I Serve by Rosanne E. Lortz

I Serve

A Tale of Arms, of Death, of Love, and of Honor. Set against the turbulent backdrop of the Hundred Years' War, I Serve chronicles the story of Sir John Potenhale. A young Englishman of lowly birth, Potenhale wins his way to knighthood on the fields of France. He enters the service of Edward, the Black Prince of Wales, and immerses himself in a stormy world of war, politics, and romantic intrigue. While campaigning in France, Potenhale develops an...

Details I Serve

TitleI Serve
Release DateJun 6th, 2009
PublisherAnno Domini
GenreHistorical, Historical Fiction, Medieval, European Literature, British Literature, Fiction, Literature, 14th Century

Reviews I Serve

  • LMS
    I usually lump historical fiction into two categories: the kind that is mostly fiction with very little history, and the kind that is mostly history with very little fiction. I Serve falls in between these two categories, leaning slightly more towards mostly history. It's this tendency, I think, that made I Serve a very enjoyable read.I Serve tells the story of a young squire named John Potenhale who is knighted on a battlefield in France and bec...
  • English
    Personally, I found it quite a welcome change to discover a book written by an American set during the Hundred Year War which was not anti-English. A pleasant surprise, as I tend to steer clear of books set in this period written by Americans generally, as they tend to not only be biased, but also present a hideously stereotyped view of the English and others, and an inaccurate and oversimplified view of events. I Serve was not in this mould, it ...
  • Laurie
    This book is considered Christian fiction, but I was surprised to see that this turned one reviewer off and prevented her from reading the whole book. I have read many books over the years that were not touted as Christian fiction that had a much greater emphasis on Christianity than this book does. (At several times while reading, I even wondered if it was in error that this title turned up in my search for Christian fiction.)The author did her ...
  • Jane
    A knight, Sir John Potenhale, seeks out the widow of a French knight, Sir Geoffroi, and at her request, tells her his story, starting with his knighting by the Black Prince, his years as one of the prince's men-at-arms, his meeting her husband, who had been his captive, then friend, and how influential Sir Geoffroi has been on his life. He fights in the Hundred Years' War and witnesses the Plague. A good evocation of this historical period. The s...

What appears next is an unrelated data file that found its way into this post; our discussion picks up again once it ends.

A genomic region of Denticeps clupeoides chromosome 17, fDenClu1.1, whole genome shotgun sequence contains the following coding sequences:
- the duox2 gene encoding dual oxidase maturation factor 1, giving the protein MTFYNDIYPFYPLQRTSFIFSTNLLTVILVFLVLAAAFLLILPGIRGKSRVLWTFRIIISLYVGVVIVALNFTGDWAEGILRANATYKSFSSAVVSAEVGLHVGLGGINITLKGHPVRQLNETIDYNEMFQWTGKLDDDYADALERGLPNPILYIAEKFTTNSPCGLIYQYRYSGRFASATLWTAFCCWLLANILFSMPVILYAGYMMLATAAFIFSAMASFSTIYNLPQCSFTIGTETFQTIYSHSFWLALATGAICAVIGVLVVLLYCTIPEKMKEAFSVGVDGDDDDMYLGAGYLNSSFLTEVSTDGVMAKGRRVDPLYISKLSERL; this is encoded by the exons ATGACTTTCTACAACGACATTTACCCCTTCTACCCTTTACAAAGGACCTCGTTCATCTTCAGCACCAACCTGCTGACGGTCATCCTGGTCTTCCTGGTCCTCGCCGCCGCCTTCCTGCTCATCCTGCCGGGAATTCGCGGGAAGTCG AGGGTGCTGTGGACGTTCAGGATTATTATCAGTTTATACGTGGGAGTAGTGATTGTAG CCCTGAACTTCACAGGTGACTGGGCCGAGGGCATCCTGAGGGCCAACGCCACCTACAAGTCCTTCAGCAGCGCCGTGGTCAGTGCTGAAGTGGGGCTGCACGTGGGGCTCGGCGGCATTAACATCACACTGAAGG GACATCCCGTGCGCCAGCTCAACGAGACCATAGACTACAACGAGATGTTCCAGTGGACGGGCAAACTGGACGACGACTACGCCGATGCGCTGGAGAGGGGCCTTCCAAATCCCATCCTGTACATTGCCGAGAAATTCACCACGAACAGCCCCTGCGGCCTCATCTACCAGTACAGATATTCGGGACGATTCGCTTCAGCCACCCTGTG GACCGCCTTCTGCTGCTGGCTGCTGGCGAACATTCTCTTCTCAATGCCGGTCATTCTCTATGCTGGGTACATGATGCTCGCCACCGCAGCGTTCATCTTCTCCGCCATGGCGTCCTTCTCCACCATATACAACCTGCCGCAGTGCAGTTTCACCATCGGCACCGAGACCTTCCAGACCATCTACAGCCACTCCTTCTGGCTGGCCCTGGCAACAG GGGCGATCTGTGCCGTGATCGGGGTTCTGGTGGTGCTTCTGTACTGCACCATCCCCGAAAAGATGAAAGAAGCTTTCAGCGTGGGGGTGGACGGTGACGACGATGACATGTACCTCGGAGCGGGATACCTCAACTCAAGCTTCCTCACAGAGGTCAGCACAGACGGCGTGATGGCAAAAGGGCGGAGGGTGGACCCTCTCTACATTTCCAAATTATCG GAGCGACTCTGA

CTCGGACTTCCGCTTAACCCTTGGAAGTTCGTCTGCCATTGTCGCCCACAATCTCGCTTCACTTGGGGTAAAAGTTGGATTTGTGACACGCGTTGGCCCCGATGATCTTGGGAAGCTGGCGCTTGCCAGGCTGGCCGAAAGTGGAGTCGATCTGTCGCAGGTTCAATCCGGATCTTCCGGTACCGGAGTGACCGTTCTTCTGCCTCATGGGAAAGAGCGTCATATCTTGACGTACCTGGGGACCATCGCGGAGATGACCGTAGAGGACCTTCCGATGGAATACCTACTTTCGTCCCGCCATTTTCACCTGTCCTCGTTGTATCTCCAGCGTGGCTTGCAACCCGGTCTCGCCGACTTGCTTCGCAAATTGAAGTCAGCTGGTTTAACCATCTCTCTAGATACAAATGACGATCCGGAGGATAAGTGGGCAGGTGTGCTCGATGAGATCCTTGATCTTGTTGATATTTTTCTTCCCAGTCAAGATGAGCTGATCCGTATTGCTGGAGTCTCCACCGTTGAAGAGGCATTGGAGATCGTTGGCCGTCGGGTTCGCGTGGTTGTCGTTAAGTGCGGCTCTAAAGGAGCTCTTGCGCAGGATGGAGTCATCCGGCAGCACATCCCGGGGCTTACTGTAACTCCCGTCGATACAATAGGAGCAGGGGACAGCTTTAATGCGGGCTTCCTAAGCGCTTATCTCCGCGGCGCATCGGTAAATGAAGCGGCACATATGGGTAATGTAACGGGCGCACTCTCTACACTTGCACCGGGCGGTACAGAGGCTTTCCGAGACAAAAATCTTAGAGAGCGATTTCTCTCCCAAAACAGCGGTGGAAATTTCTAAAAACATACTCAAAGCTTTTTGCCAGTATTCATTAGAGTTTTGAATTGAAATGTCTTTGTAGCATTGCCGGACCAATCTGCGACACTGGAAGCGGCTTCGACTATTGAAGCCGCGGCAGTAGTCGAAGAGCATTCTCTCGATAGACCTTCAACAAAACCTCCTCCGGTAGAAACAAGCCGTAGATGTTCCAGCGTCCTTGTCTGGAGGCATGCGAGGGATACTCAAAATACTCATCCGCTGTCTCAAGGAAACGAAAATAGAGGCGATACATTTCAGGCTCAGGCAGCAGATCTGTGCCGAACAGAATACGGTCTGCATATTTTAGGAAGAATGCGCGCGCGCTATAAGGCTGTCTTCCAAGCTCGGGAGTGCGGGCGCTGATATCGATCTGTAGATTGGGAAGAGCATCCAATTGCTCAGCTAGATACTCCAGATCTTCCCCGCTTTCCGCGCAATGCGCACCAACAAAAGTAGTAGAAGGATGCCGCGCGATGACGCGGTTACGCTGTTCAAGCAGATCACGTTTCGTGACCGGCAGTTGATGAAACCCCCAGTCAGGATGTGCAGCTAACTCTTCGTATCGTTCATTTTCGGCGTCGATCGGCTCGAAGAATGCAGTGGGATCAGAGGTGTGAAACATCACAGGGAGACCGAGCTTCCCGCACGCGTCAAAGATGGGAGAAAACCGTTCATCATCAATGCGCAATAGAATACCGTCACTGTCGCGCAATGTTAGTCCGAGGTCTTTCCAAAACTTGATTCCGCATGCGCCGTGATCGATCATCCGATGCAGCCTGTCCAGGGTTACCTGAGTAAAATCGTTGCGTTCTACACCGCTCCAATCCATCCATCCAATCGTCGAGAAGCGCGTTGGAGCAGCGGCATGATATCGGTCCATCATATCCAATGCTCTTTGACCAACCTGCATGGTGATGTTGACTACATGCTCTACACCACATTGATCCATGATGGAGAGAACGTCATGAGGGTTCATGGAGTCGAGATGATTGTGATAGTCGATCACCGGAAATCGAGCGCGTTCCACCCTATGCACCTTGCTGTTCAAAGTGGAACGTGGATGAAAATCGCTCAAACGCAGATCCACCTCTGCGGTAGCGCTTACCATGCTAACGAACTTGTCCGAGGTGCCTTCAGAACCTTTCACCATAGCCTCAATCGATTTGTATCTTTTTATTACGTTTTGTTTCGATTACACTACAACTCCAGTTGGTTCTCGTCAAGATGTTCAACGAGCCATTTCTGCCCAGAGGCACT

• Susana
    The title is the motto of adopted by Edward of Woodstock, to which he lived, he did serve his king and father faithfully. This story touches interesting aspects like the black prince and Geoffroi de Charny. The various campaigns in France that king Edward III overtook to lay claim to the lands he was entitled to by inheritance. The founding of the order of the Garter in honor of Saint George by Edward III.The qualities of the knight, the values a...
  • Celia
    Storyline: The book is taken straight from the pages of history and concern a portion of the 100 years war between England and France. Historical fiction is a fascinating genre and one that is often overlooked in fad and fashion as far as fictional topics are concerned. I Serve, A Novel of the Black Prince is one of those stories that cries out for more. The story relates the developing relationship between Prince Edward, the Black Prince of Wale...
  • Samantha
    The title of this book is somewhat misleading. "A Novel of the Black Prince" could just as accurately read "A Novel of Geoffroi de Charny" or "Story of a Chivalrous Knight." The story is not really about Edward of Woodstock and does not cover the entirety of his life, though he is a character. That being said, I did enjoy this novel and found John Potenhale to be a believable man of his times (mid 1300's). In fact, the historical accuracy of even...
  • Dave
    The historical novel follows the rise of the squire John Pottenhale from a squire with a humble background to a knight and confidant of Edward, the Black Prince. I am no expert, but the historical facts and details seemed well researched and used, although at some points I had the feeling that scenes wee added to paint a full historical picture at the expense of the flow of the story. The development of Pottenhale is interesting, although the sto...